The nomenclatural dilemna is also part of the taxonomic problem. The use of the names elegans and obsoletus results from the supposedly fourth white autumn flowering daffodil. I say "supposedly" because if I agree that there are some morphological differences between eastern and western populations, I need more proof of the species statu.
At least 2 DNA and karyological analysis have already been managed.

Karyology :
western and eastern populations have the same number of chromosomes : 20 (Diaz Lifante et al. 2007). For the sicilian population, they infer the species from the karyotype but the species and the karyotype has been confirmed by Kamari et al. (2013).

DNA :
Even if that was not the aim of the publication Marques et al. have done a phylogenetical study of these species. As it was not the aim of the publication, the sample protocol from the eastern populations is not optimized but it gives some useful information.

First paper and most useful is Marques et al. 2010 with a organella and nuclear DNA study of Narcissus cavalinesii, elegans, miniatus/deficiens and serotinus. The sample include 2 eastern populations of N. elegans (from Sicily and Sardegna), 3 of miniatus/deficiens (one from Greece, one from Sicily, one from Sardegna), and 3 of serotinus ! (from Malta, Crete and Ionian Islands !), and several western populations from all species. (Marques et al, 2017 use the same samples than in 2010 so I won't talk about this paper)

I feel a bit embarrassed that there's no more information about some of the sampled population and/or there is some mistake :
- it was the first time that a Sardinian population of N. elegans is formely sampled (even if the presence of N. elegans appear on several maps, it is not reported on this Island by Kamari et al. 2013) but this sample is located in Sicily in Marques et al. 2017 !
- the sicilian population from Narcissus elegans comes from the botanical garden of Lisboa and it has some strange behaviour (I suspect that it doesn't come from Sicily)
- this is, as far as I know, the first published coherent localisation of Narcissus serotinus out of southern Spain and Morocco (I say coherent as the karytype is reported to be 10 and at least the maltese population has a serotinus haplotype).

Haplotypes (DNA from organella) are separated in 3 main groups : Cavanilesii, Miniatus-Elegans and Serotinus. This supposed that the miniatus species came mainly from crosses with elegans as the mother. There are some oddities as 4 populations of elegans are in the cavanillesii groups  : Sicilian (in fact from BG of Lisboa...), 2 moroccan and the one from Malaga. Elegans populations from Majorca have some pecularities but inside the miniatus-elegans group. The sardinian population of elegans is with the other elegans-miniatus populations. The eastern populations of miniatus are with the other populations of miniatus (n east/mest distinction). The 2 greek 'serotinus' populations are also in the miniatus-elegans group haplotypes but have some quit distincts ones.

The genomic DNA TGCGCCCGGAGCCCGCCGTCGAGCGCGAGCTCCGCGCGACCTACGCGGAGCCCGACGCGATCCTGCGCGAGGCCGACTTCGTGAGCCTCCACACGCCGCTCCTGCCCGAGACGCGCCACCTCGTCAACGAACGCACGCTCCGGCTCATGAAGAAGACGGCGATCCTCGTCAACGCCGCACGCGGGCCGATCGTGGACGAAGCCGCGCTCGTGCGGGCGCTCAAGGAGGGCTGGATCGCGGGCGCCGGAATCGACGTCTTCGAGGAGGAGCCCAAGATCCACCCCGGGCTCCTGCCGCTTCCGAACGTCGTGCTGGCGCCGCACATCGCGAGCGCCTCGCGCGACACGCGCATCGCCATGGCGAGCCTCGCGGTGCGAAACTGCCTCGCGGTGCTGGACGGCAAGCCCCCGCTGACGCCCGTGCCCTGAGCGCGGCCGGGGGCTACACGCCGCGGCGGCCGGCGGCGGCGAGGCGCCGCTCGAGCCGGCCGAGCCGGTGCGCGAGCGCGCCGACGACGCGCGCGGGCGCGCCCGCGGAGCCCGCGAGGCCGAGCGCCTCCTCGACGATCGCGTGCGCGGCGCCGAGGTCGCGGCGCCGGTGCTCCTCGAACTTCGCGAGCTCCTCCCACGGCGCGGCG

Ribotypes (DNA from nucleus) : the tree published is even much more difficult to describe and analyse. Its quite funny as lots of sympatric populations groups together even if they are from different species. Even elegans and cavallisnesii seems to exchange some genes. Sardinian population of elegans is closes to the other populations of this species, the sicilian one is quite isolated (but see previous remarks about this population). Several elegans populations are indide the cavalinesii main branch but these are only moroccan populations. miniatus ribotypes are difficult to analysed since this species is quite dispersed in the tree (multiple hybridisation events ? retrocrossing ?...). Part of the sicilian population is isolated in the main cavalinesii branch, the other part of the sicilian population and the sardinian one is withe the maajorcan and spanish populations inside the serotinus branch. So, still no east/west distinction. (note that the 3 eastern serotinus populations are grouped together inside the serotinus branch...)

From these studies, it comes that eastern and western elegans population have the same karyotype, so they should hybridise nearly freely when they meet (between Morocco and Algeria). DNA studies show no differenciation of the studied eastern elegans and miniatus/deficiens populations from the western populations. That why I think that it's better to use a subspecies level inside the elegans species and to gather the eastern and western populations of minitaus/deficiens under the same species.

I would keep elegans because there's no confusion about what Desfontaine has drawn. And I would drop obsoletus because it's too confusing, as it's difficult to know what Parkinson has reproduced  and the name has been typified and used in several Flora (at least Flora iberica and Flora gallica) for Narcissus miniatus/deficiens, writing the synonymy would be terrible.

Sorry for all the people that don't like long writing and don't care about the names..
Yvain Dubois - Isère, France (Zone 7b)  _ south east Lyon